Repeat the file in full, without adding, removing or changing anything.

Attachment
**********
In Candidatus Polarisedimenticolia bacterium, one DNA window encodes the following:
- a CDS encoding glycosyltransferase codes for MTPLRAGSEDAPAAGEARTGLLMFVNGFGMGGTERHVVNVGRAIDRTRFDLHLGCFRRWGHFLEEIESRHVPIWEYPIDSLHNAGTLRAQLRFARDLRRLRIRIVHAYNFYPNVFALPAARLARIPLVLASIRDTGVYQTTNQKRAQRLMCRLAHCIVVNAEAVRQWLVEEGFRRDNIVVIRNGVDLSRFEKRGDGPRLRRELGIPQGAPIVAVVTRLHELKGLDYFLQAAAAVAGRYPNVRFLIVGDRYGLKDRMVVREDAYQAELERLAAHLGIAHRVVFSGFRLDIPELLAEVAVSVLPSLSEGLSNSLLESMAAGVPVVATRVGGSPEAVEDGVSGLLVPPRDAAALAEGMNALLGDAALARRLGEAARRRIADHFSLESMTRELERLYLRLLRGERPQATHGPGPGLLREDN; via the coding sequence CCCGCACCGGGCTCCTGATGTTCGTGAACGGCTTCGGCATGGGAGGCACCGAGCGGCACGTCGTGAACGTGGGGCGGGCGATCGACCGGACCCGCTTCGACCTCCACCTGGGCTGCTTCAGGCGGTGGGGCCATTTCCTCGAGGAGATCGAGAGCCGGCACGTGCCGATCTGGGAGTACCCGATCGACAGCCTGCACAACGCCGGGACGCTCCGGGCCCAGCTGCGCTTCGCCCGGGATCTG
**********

In Candidatus Polarisedimenticolia bacterium, one DNA window encodes the following:
- a CDS encoding glycosyltransferase codes for MTPLRAGSEDAPAAGEARTGLLMFVNGFGMGGTERHVVNVGRAIDRTRFDLHLGCFRRWGHFLEEIESRHVPIWEYPIDSLHNAGTLRAQLRFARDLRRLRIRIVHAYNFYPNVFALPAARLARIPLVLASIRDTGVYQTTNQKRAQRLMCRLAHCIVVNAEAVRQWLVEEGFRRDNIVVIRNGVDLSRFEKRGDGPRLRRELGIPQGAPIVAVVTRLHELKGLDYFLQAAAAVAGRYPNVRFLIVGDRYGLKDRMVVREDAYQAELERLAAHLGIAHRVVFSGFRLDIPELLAEVAVSVLPSLSEGLSNSLLESMAAGVPVVATRVGGSPEAVEDGVSGLLVPPRDAAALAEGMNALLGDAALARRLGEAARRRIADHFSLESMTRELERLYLRLLRGERPQATHGPGPGLLREDN; via the coding sequence CCCGCACCGGGCTCCTGATGTTCGTGAACGGCTTCGGCATGGGAGGCACCGAGCGGCACGTCGTGAACGTGGGGCGGGCGATCGACCGGACCCGCTTCGACCTCCACCTGGGCTGCTTCAGGCGGTGGGGCCATTTCCTCGAGGAGATCGAGAGCCGGCACGTGCCGATCTGGGAGTACCCGATCGACAGCCTGCACAACGCCGGGACGCTCCGGGCCCAGCTGCGCTTCGCCCGGGATCTG